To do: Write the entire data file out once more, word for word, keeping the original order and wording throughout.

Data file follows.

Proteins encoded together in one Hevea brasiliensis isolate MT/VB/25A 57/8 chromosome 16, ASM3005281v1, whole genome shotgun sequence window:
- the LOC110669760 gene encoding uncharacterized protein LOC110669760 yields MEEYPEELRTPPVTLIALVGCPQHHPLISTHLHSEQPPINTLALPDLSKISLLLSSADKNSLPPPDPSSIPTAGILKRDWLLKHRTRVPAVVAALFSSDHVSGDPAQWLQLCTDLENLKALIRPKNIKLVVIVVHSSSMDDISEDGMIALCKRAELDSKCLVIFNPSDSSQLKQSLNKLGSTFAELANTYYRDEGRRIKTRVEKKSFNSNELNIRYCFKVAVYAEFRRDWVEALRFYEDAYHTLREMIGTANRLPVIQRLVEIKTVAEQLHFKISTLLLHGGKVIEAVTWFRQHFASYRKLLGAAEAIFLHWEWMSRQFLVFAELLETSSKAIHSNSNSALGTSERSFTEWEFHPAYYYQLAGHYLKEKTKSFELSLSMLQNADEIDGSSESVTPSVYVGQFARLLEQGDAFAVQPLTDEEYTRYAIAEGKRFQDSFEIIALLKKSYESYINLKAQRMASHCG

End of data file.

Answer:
Proteins encoded together in one Hevea brasiliensis isolate MT/VB/25A 57/8 chromosome 16, ASM3005281v1, whole genome shotgun sequence window:
- the LOC110669760 gene encoding uncharacterized protein LOC110669760 yields MEEYPEELRTPPVTLIALVGCPQHHPLISTHLHSEQPPINTLALPDLSKISLLLSSADKNSLPPPDPSSIPTAGILKRDWLLKHRTRVPAVVAALFSSDHVSGDPAQWLQLCTDLENLKALIRPKNIKLVVIVVHSSSMDDISEDGMIALCKRAELDSKCLVIFNPSDSSQLKQSLNKLGSTFAELANTYYRDEGRRIKTRVEKKSFNSNELNIRYCFKVAVYAEFRRDWVEALRFYEDAYHTLREMIGTANRLPVIQRLVEIKTVAEQLHFKISTLLLHGGKVIEAVTWFRQHFASYRKLLGAAEAIFLHWEWMSRQFLVFAELLETSSKAIHSNSNSALGTSERSFTEWEFHPAYYYQLAGHYLKEKTKSFELSLSMLQNADEIDGSSESVTPSVYVGQFARLLEQGDAFAVQPLTDEEYTRYAIAEGKRFQDSFEIIALLKKSYESYINLKAQRMASHCG